Young Justice - Season 1 Volume 3 Review

Young Justice is a comic book series that I'm well acquainted with. Way back in 1998 I grabbed the initial comic book series by Todd DeZago and Todd Nauck. In what seemed to be DC's response to Image's Gen 13, Young Justice quickly became one of my favourite series. The later issues, predominantly penned by Peter David, showed a human side to superheroes that seemed to be lacking in other titles. These characters had some serious issues, well, they seemed to be big issues to my teenage mind. These superheroes were going through many of the problems that I had experienced! All of those awkward moments that you look back on as an adult and cringe.

So when I heard that the series would be back and in the animated form, needless to say, I was excited. Thankfully, it is close to being as enjoyable as the original book.

It is incredibly difficult to remove these rose coloured glasses and come to terms with the fact that this isn't the old Young Justice. In fact, half of the team has changed! Where we once had Superboy, Robin Wonder Girl, Secret, Arrowette and Impulse we now have Superboy, Robin, Artemis, Aqualad, Miss Martian and Kid Flash. These changes seem to reflect the fact that this isn't an adaptation of the original Young Justice and is instead an amalgamation of Young Justice and Teen Titans. Both great franchises in their own right. But as these kids are... err... kids, they need mentors and who better to mentor a super group of teenagers than the Justice League? So, expect to see your favourite heroes in an episode or two. 

The animation quality is fantastic. The colours are bright and the line work sharp. In fact, this DVD looks so good that it's a pity that there's no Blu Ray release. DC Comics and Warner Bros have really got their animation down pat. From their feature films to TV series, Warner's have got it down pat. After seeing how well this series is animated, I can only hope that they decide to re-boot the Justice League series at some point.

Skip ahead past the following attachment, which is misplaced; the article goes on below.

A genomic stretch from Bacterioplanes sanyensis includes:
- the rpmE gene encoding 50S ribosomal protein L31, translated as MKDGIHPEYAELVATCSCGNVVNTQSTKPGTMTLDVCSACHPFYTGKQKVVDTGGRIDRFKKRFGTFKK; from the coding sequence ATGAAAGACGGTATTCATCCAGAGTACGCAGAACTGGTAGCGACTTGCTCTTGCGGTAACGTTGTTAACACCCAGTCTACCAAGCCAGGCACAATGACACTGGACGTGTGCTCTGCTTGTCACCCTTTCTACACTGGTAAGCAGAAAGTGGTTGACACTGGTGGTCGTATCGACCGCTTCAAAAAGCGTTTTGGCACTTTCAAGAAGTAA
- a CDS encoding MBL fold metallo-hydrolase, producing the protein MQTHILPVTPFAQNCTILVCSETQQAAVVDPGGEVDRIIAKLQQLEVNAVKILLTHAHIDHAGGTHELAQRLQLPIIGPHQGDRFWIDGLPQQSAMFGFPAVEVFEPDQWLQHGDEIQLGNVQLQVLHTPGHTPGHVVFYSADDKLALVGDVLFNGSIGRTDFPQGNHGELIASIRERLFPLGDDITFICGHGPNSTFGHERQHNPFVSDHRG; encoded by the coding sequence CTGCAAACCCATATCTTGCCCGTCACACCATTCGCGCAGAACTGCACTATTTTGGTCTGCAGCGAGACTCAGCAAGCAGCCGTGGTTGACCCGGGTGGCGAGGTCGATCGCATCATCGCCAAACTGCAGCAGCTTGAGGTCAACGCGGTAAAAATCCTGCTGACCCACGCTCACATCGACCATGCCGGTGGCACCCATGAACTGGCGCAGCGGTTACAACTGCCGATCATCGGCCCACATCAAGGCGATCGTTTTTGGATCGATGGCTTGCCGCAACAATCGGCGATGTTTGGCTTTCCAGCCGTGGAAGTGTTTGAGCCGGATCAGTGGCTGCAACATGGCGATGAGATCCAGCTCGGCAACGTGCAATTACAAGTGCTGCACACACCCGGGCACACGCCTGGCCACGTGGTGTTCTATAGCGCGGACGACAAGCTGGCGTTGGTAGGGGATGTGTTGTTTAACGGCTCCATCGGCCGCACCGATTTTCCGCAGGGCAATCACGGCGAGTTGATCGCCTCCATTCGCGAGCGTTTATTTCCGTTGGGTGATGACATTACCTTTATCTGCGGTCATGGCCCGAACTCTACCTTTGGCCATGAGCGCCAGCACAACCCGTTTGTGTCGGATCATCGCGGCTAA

In this volume we are shown the more "human" side to these super humans. In episode 12 (Homefront) especially, we are shown how untrained the team truly are. Faced by an unexpected menace, danger seems to draw deep emotions from the team, even sparking a touch of romance. It's in these moments that Young Justice shines. It is fantastic to see that even though super heroes maybe tough on the outside, they're still human on the inside and what's more, they're angsty teenagers. This is also evidenced in episode 11 (Terrors), which almost acts like an emotional lead up to the events of the following episode. If you're not really looking for an emotional series, you're in luck because Young Justice has enough action to keep you going.

When talking about action, episode 10 (Targets) hints at a bigger story about to unfold. A story that could very well tear the team apart from within. We're lucky to know that, with 26 episodes in the season, there's plenty of time for larger and deeper stories to be explored. Not only is there more time to explore an overarching story but there is also ample screen time to unfold the mysteries behind each one of our once-upon-a-time sidekicks. Within these first 3 volumes, we get a glimpse at each characters real selves, not just their alter egos. We also get a taste of the bigger story that threatens to tear the team apart. Sure, it may not be the Young Justice that I remember but it does bear many of the hallmarks that made it such an enjoyable series. I for one can't wait to get my hand on more.

Young Justice Season 1 Volume 3 is available now on DVD from all good retailers.

While you're at it, you may as well preorder Volumes 4 & 5 which are both set for release on June 26th (the same day as The Best of Superman and Superman: Unbound)


  1. First season was good. Solid and well done. And then they just drop you off in the middle of nowhere for the second. That time jump ahead a few years did no favours and they felt different all the same.

    Still not a fan of this thing of spreading a single season release across multiple DVDs.


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